Jun 28 09:43

Companies That Paid Ransom Can’t Get Data Back From Petya Cyberattack

Companies that paid the ransom to retrieve their data from the Petya ransomware attack have no way of receiving the encryption key.

Although Symantec has verified the Ukrainian accounting service MeDoc as “patient zero” for the attack, the cybersecurity company hasn’t discovered who is behind the attack. The email account that the attack stemmed from has been shut down, so that companies that pay the ransom of $300 won’t receive the encryption key needed to return their data. As of 7 a.m. ET, the email was still down. However, the hackers can still access the money delivered through bitcoin.

Jun 28 09:32

Everything you need to know about the Petya, er, NotPetya nasty trashing PCs worldwide

The malware, dubbed NotPetya because it masquerades as the Petya ransomware, exploded across the world on Tuesday, taking out businesses from shipping ports and supermarkets to ad agencies and law firms. Once inside a corporate network, this well-oiled destructive program worms its way from computer to computer, encrypting the infected machines' filesystems.

Although it demands about $300 in Bitcoin to unscramble the hostage data, the mechanisms put in place to collect this money from victims quickly disintegrated. Despite the slick programming behind the fast-spreading malware, little effort or thought was put into pocketing the loot, it appears.

Jun 28 09:26

Met Police laggards still have 18,000 Windows XP machines in use

Never fear – they're moving to, er, Windows 8.1 instead

Jun 28 09:21

BEX ALERT - 'They sow chaos wherever they can': A familiar actor may be behind the massive cyberattack that swept Europe

Analysts at several cybersecurity firms have confirmed that the Petya assault used a powerful and dangerous cyberweapon created by the US National Security Agency that was leaked in April by the hacker group Shadow Brokers.

Though it's too soon to be certain, experts say it seems as though a confluence of factors may be pointing to Russian state involvement in carrying out the attack.

Webmaster's Commentary:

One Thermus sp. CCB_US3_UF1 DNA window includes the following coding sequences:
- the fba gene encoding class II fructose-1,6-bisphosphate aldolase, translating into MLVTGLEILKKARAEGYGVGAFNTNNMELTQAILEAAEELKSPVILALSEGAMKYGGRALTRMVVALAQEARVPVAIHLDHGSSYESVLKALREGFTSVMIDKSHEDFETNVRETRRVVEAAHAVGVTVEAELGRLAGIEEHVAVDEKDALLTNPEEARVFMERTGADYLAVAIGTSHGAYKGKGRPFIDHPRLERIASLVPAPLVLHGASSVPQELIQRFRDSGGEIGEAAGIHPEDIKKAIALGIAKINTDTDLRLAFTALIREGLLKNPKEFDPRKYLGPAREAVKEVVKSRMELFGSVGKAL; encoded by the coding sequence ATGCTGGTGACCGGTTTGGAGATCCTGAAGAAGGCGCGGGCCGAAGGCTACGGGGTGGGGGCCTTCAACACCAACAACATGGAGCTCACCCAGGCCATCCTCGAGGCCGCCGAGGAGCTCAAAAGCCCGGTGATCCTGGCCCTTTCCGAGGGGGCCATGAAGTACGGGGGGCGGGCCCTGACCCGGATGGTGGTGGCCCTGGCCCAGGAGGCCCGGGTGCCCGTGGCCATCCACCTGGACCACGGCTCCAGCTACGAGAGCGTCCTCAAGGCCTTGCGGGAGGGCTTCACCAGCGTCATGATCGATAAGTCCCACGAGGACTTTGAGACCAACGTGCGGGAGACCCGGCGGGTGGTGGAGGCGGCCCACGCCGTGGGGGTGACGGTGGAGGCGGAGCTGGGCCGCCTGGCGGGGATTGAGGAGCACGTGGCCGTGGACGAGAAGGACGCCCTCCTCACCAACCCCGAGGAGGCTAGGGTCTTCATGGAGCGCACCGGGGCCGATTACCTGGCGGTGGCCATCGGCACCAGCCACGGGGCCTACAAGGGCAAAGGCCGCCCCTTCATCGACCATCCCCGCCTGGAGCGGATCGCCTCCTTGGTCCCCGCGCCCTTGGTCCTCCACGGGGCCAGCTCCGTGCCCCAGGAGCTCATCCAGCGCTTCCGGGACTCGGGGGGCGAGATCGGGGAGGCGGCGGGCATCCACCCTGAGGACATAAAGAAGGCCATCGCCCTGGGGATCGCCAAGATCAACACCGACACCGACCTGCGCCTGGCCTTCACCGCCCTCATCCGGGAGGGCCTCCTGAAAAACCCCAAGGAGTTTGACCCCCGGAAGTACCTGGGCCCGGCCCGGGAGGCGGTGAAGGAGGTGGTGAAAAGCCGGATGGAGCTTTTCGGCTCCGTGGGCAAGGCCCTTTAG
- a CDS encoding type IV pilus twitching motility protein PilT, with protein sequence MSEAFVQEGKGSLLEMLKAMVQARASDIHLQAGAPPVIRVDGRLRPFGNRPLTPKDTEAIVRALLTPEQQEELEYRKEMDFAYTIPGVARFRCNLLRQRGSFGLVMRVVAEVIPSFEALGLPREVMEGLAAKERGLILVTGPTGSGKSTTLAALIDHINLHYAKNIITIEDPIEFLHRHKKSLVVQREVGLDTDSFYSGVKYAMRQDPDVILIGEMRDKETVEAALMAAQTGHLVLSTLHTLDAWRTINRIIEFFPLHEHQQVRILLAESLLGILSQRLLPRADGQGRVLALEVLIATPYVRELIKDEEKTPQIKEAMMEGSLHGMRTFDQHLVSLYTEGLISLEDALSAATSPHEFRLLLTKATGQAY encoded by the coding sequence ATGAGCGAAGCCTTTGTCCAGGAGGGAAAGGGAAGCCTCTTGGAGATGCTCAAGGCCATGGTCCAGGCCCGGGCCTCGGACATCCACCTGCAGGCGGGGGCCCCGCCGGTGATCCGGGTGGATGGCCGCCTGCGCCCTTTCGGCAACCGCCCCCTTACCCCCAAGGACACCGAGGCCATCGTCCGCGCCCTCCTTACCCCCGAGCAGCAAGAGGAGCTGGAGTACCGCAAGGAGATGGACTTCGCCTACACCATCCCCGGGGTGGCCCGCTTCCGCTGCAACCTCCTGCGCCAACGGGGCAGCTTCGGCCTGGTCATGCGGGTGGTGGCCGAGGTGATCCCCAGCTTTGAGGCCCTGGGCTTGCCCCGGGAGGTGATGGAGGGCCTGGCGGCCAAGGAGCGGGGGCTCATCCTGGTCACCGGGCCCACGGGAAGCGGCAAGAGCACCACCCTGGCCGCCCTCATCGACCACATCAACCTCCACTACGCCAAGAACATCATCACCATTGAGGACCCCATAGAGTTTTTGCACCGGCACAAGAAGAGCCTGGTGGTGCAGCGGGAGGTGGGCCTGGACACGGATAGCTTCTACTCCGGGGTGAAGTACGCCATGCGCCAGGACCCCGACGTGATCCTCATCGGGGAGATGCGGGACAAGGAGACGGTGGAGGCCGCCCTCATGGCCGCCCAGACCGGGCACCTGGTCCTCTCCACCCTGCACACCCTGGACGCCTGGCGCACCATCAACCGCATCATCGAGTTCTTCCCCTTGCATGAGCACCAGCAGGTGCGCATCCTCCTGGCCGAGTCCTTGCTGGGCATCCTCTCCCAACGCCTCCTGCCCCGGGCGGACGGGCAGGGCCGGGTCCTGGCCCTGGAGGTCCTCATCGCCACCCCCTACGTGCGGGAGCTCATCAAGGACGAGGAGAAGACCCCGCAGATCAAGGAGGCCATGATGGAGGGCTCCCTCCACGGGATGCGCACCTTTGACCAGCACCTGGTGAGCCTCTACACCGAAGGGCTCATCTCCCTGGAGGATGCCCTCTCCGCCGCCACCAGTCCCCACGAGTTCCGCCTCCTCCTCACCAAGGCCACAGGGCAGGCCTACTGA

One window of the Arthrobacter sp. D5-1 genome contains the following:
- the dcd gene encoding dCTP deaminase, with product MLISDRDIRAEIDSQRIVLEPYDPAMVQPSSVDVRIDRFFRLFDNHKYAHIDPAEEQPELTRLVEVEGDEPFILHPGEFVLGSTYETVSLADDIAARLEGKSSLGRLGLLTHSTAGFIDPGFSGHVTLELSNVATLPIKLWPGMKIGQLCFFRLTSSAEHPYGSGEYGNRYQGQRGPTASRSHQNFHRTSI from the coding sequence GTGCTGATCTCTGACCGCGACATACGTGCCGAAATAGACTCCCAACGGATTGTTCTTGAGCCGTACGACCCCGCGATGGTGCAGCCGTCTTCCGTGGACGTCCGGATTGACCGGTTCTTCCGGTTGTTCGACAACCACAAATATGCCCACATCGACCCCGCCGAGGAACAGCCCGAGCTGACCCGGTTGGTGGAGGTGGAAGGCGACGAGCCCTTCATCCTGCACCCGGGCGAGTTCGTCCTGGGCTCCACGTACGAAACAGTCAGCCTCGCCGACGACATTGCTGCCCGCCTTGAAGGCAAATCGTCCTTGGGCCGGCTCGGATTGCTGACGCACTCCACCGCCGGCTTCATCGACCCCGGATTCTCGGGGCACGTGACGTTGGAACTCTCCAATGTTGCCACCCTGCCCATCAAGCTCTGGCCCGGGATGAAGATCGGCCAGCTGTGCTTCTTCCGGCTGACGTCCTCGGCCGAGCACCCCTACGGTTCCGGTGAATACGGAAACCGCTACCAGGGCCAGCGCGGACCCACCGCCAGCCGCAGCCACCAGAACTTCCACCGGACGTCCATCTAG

Jun 28 09:17

Chernobyl's radiation monitoring hit by cyberattack: spokeswoman

The radiation monitoring system at Ukraine's Chernobyl nuclear site has been taken offline after a massive cyberattack, forcing employees to use hand-held counters to measure levels, officials said Tuesday.

Jun 28 09:00

Copyright Office Admits That DMCA Is More About Giving Hollywood 'Control' Than Stopping Infringement

If Congress truly wants to protect Hollywood from people sharing their Netflix passwords, there are other ways to do it without trying to loop it into copyright law -- and 1201 is a part of copyright law. It shouldn't then be abused for completely non-copyright purposes. Having an underlying nexus to copyright is the only sane way for the law to actually be related to the fundamental rights under copyright law. But here, the Copyright Office is arguing that Hollywood should get non-copyright rights of control over digital marketplaces, just because it thinks that's good for Hollywood. And it may be good for Hollywood, but the Copyright Office's job is supposed to be about copyright. Not about what's good for Hollywood.

Jun 28 08:12

Do the Best Identity Theft Protection Services Work?

With more and more major retailers being hit by hackers and major security flaws on the Internet like Heartbleed, identity theft is becoming more and more of a threat.

This also means that identity theft protection services are making a full-court press to get everyone to sign up for their services. But are identity theft protection services worth it? We look at the best identity theft protection services and then examine how they can help you protect your identity.

Webmaster's Commentary: 

Let's just go back to a cash-only economy!

Jun 28 08:06

Petya ransomware attack: What it is, and why this is happening again

Just six weeks on from WannaCry, the world has fallen victim to another fast-spreading ransomware in the form of Petya/GoldenEye. Why haven't lessons been learned?

Webmaster's Commentary: 

Jun 27 19:56

How to Disable SMB on Windows Machines to prevent WannaCry Ransomware

In light to the recent cyber attack of ransomware which goes by the name “WannaCry” has affected more over 99 countries. This attack is believed to use the exploit tool called “ETERNALBLUE” which was leaked from the NSA, by the hacker group called ShadowBrokers. This tool exploits the vulnerability in the SMB service of the machine to spread and propagate. This document will provide you with the steps that a reader can take to disable the SMB service. By disabling the service the propagation of the virus will stop from spreading.